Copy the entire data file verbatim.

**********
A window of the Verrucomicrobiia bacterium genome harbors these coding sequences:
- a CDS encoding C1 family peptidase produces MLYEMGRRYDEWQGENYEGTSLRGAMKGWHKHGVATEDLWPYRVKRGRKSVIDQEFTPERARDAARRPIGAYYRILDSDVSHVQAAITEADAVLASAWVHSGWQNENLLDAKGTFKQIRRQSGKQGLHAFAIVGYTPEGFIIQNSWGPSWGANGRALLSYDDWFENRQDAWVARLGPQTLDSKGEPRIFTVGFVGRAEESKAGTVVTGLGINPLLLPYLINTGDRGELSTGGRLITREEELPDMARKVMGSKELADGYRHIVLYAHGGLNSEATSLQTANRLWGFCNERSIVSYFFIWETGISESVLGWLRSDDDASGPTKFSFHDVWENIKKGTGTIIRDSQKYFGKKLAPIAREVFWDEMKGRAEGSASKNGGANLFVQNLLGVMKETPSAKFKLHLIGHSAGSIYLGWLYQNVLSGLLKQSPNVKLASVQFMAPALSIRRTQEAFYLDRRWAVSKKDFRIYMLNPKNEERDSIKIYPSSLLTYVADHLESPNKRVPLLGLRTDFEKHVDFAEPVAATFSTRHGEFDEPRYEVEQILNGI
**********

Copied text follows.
A window of the Verrucomicrobiia bacterium genome harbors these coding sequences:
- a CDS encoding C1 family peptidase produces MLYEMGRRYDEWQGENYEGTSLRGAMKGWHKHGVATEDLWPYRVKRGRKSVIDQEFTPERARDAARRPIGAYYRILDSDVSHVQAAITEADAVLASAWVHSGWQNENLLDAKGTFKQIRRQSGKQGLHAFAIVGYTPEGFIIQNSWGPSWGANGRALLSYDDWFENRQDAWVARLGPQTLDSKGEPRIFTVGFVGRAEESKAGTVVTGLGINPLLLPYLINTGDRGELSTGGRLITREEELPDMARKVMGSKELADGYRHIVLYAHGGLNSEATSLQTANRLWGFCNERSIVSYFFIWETGISESVLGWLRSDDDASGPTKFSFHDVWENIKKGTGTIIRDSQKYFGKKLAPIAREVFWDEMKGRAEGSASKNGGANLFVQNLLGVMKETPSAKFKLHLIGHSAGSIYLGWLYQNVLSGLLKQSPNVKLASVQFMAPALSIRRTQEAFYLDRRWAVSKKDFRIYMLNPKNEERDSIKIYPSSLLTYVADHLESPNKRVPLLGLRTDFEKHVDFAEPVAATFSTRHGEFDEPRYEVEQILNGI